In fact, about the only people these days who still seem to be concerned about the smoking ban and the antics of the anti-smoking movement are smokers themselves – and not, of course, in the way that the anti-smoking campaigners want them to be!

    But I get the impression that anti-smoking hysteria is still alive and well over in the good old US – or is there a similar feeling of exhaustion at the never-ending demands of the antis over there that we just don’t hear about except when highlighted (hooray!) by Harley?

    • Smoking Lamp says:

      I think the anti-smoking movement has actually gained momentum in the last three years. The propaganda has been hyped. The New Orleans bar smoking ban seems to have been the start of the current accelerated campaign. Once that got enacted, the move for outdoor bans has really taken off, followed by the move to increase the smoking age, attacks on vaping, and general public disapproval. I think the relentless propaganda is paying off. I also think the antismoking moves are globally coordinated. The same playbook is being used in the UK, Australia, Canada, and the US. I haven’t seen much to indicate that the bans are losing steam, but I do notice that the smoking rates remain stable despite the claims of the antis.

      • junican says:

        You are seeing extension and weakening, just as gravity weakens the further away from the gravitating body one moves.
        It is not ‘paying off’ at all. That is propaganda.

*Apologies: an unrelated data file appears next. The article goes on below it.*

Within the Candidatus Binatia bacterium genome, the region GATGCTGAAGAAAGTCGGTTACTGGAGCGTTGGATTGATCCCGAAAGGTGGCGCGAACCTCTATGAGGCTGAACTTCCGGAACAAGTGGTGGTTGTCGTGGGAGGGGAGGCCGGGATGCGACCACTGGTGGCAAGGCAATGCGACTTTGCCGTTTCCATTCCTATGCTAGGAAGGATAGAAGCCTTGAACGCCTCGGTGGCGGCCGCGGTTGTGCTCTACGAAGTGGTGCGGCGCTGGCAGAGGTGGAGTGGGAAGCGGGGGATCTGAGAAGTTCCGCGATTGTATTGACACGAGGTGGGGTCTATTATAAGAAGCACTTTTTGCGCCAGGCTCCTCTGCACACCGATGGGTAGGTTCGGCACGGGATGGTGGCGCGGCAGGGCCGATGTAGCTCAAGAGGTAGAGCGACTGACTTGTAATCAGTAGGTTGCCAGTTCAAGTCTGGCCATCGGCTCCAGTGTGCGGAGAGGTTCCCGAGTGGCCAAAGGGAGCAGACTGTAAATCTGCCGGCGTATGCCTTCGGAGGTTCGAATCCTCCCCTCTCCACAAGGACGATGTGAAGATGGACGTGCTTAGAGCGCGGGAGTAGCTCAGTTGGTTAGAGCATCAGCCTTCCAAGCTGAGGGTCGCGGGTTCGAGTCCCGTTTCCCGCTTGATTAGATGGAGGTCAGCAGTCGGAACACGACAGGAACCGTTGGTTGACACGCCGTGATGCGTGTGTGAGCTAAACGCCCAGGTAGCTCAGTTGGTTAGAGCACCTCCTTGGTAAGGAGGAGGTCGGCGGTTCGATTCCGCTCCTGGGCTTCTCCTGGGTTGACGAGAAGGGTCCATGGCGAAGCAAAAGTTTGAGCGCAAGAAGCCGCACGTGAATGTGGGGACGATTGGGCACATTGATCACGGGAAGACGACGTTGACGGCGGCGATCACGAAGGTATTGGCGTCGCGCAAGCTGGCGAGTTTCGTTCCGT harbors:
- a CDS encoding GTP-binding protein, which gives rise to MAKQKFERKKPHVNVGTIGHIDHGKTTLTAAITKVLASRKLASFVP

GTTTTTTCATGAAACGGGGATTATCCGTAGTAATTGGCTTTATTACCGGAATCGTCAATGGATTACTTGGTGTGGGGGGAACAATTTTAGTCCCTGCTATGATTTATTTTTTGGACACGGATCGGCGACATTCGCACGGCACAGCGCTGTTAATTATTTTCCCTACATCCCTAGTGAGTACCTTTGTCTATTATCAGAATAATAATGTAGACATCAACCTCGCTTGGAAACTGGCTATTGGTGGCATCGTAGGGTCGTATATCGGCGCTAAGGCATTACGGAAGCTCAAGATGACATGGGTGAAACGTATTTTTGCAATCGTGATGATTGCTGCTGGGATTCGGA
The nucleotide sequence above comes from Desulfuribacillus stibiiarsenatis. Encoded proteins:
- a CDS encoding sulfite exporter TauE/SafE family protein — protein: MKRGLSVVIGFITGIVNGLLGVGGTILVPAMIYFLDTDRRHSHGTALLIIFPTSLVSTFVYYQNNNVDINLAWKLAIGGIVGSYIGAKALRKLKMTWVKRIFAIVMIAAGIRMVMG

It is easy to correlate the reduction of smoking with the increase in ‘obesity and overweight’, but no Government Department will acknowledge it. THAT CORRELATION DOES NOT EXIST.
        Again, we see the corruption of science by politics. Science is fact; Politics is opinion.

        We can talk about it, but we do not care. We have deserted. We do not give a shit about the battle between TobCon and TobComs. As individuals, we smokers are persecuted beyond imagining. Massive Duties on cigs are NOT OK, and never have been. It is shameful that non-smokers should be able to avoid their fair share of taxes by piling taxes upon smokers. The same applies to teetotallers.
        What is important is that it is not about the NHS. The taxes which we have to suffer go into a huge pot and are distributed as needed. There is no direct connection between the taxes and the use of those taxes.

      • “I also think the antismoking moves are globally coordinated. The same playbook is being used in the UK, Australia, Canada, and the US” That’s a lot truer today than when I wrote Brains. Brains was largely based on the idea of the “Perfect Storm” of different types of Antismokers with different motivations all moving in the same direction at the same time to almost accidentally have a great impact. The “Greedy” at that point were just one segment, and, I believed at the time, a relatively minor player.